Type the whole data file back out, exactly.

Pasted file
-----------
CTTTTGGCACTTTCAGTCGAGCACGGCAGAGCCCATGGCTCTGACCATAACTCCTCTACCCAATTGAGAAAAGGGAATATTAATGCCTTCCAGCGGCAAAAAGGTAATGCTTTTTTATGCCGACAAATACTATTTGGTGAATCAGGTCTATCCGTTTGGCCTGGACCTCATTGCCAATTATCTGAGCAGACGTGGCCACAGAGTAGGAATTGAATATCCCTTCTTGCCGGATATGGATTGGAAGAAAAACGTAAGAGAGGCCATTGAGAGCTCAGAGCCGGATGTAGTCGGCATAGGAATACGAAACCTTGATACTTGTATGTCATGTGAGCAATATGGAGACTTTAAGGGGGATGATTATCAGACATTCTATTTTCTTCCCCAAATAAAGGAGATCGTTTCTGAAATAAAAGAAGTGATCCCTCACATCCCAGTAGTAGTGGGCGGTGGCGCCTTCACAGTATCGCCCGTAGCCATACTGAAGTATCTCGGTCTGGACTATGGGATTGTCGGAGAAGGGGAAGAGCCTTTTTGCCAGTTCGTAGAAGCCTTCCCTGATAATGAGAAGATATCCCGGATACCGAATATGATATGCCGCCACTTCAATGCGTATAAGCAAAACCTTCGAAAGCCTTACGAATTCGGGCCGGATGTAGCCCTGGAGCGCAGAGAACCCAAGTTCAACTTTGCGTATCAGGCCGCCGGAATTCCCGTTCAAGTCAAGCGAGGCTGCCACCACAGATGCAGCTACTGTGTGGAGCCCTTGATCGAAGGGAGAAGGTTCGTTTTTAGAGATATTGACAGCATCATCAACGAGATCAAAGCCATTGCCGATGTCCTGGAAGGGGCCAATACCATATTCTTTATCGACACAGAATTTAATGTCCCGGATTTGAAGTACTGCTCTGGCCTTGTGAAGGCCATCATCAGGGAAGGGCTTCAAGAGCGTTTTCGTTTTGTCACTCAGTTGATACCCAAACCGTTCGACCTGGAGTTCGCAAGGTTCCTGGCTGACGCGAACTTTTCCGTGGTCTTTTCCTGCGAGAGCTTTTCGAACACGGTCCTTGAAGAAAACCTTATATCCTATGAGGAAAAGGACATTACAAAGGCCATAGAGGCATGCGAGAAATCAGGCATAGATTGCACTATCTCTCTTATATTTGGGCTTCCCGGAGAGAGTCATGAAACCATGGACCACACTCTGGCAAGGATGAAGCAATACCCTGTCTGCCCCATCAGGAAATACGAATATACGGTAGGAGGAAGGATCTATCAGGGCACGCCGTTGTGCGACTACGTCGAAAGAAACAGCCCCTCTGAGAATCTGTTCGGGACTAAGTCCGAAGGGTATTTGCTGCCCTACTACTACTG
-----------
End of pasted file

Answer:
CTTTTGGCACTTTCAGTCGAGCACGGCAGAGCCCATGGCTCTGACCATAACTCCTCTACCCAATTGAGAAAAGGGAATATTAATGCCTTCCAGCGGCAAAAAGGTAATGCTTTTTTATGCCGACAAATACTATTTGGTGAATCAGGTCTATCCGTTTGGCCTGGACCTCATTGCCAATTATCTGAGCAGACGTGGCCACAGAGTAGGAATTGAATATCCCTTCTTGCCGGATATGGATTGGAAGAAAAACGTAAGAGAGGCCATTGAGAGCTCAGAGCCGGATGTAGTCGGCATAGGAATACGAAACCTTGATACTTGTATGTCATGTGAGCAATATGGAGACTTTAAGGGGGATGATTATCAGACATTCTATTTTCTTCCCCAAATAAAGGAGATCGTTTCTGAAATAAAAGAAGTGATCCCTCACATCCCAGTAGTAGTGGGCGGTGGCGCCTTCACAGTATCGCCCGTAGCCATACTGAAGTATCTCGGTCTGGACTATGGGATTGTCGGAGAAGGGGAAGAGCCTTTTTGCCAGTTCGTAGAAGCCTTCCCTGATAATGAGAAGATATCCCGGATACCGAATATGATATGCCGCCACTTCAATGCGTATAAGCAAAACCTTCGAAAGCCTTACGAATTCGGGCCGGATGTAGCCCTGGAGCGCAGAGAACCCAAGTTCAACTTTGCGTATCAGGCCGCCGGAATTCCCGTTCAAGTCAAGCGAGGCTGCCACCACAGATGCAGCTACTGTGTGGAGCCCTTGATCGAAGGGAGAAGGTTCGTTTTTAGAGATATTGACAGCATCATCAACGAGATCAAAGCCATTGCCGATGTCCTGGAAGGGGCCAATACCATATTCTTTATCGACACAGAATTTAATGTCCCGGATTTGAAGTACTGCTCTGGCCTTGTGAAGGCCATCATCAGGGAAGGGCTTCAAGAGCGTTTTCGTTTTGTCACTCAGTTGATACCCAAACCGTTCGACCTGGAGTTCGCAAGGTTCCTGGCTGACGCGAACTTTTCCGTGGTCTTTTCCTGCGAGAGCTTTTCGAACACGGTCCTTGAAGAAAACCTTATATCCTATGAGGAAAAGGACATTACAAAGGCCATAGAGGCATGCGAGAAATCAGGCATAGATTGCACTATCTCTCTTATATTTGGGCTTCCCGGAGAGAGTCATGAAACCATGGACCACACTCTGGCAAGGATGAAGCAATACCCTGTCTGCCCCATCAGGAAATACGAATATACGGTAGGAGGAAGGATCTATCAGGGCACGCCGTTGTGCGACTACGTCGAAAGAAACAGCCCCTCTGAGAATCTGTTCGGGACTAAGTCCGAAGGGTATTTGCTGCCCTACTACTACTG